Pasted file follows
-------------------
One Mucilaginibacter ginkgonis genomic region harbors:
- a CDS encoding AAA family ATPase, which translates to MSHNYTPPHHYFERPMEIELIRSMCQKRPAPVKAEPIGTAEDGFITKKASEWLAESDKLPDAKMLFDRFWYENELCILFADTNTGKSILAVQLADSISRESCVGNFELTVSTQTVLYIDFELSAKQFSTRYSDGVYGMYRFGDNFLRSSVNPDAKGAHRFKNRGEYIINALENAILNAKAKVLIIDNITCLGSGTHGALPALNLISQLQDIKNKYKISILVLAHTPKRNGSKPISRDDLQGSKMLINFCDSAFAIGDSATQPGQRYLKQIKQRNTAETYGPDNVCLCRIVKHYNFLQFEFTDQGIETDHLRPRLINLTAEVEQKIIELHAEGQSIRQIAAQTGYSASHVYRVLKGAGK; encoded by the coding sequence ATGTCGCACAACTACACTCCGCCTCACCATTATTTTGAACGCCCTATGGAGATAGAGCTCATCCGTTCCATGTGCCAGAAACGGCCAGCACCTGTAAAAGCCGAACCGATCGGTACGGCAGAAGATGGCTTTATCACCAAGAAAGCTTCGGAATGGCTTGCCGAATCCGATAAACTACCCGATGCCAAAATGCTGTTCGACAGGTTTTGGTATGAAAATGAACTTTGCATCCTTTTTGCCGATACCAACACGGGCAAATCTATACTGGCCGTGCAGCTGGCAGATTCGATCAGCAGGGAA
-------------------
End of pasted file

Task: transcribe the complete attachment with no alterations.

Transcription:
One Mucilaginibacter ginkgonis genomic region harbors:
- a CDS encoding AAA family ATPase, which translates to MSHNYTPPHHYFERPMEIELIRSMCQKRPAPVKAEPIGTAEDGFITKKASEWLAESDKLPDAKMLFDRFWYENELCILFADTNTGKSILAVQLADSISRESCVGNFELTVSTQTVLYIDFELSAKQFSTRYSDGVYGMYRFGDNFLRSSVNPDAKGAHRFKNRGEYIINALENAILNAKAKVLIIDNITCLGSGTHGALPALNLISQLQDIKNKYKISILVLAHTPKRNGSKPISRDDLQGSKMLINFCDSAFAIGDSATQPGQRYLKQIKQRNTAETYGPDNVCLCRIVKHYNFLQFEFTDQGIETDHLRPRLINLTAEVEQKIIELHAEGQSIRQIAAQTGYSASHVYRVLKGAGK; encoded by the coding sequence ATGTCGCACAACTACACTCCGCCTCACCATTATTTTGAACGCCCTATGGAGATAGAGCTCATCCGTTCCATGTGCCAGAAACGGCCAGCACCTGTAAAAGCCGAACCGATCGGTACGGCAGAAGATGGCTTTATCACCAAGAAAGCTTCGGAATGGCTTGCCGAATCCGATAAACTACCCGATGCCAAAATGCTGTTCGACAGGTTTTGGTATGAAAATGAACTTTGCATCCTTTTTGCCGATACCAACACGGGCAAATCTATACTGGCCGTGCAGCTGGCAGATTCGATCAGCAGGGAA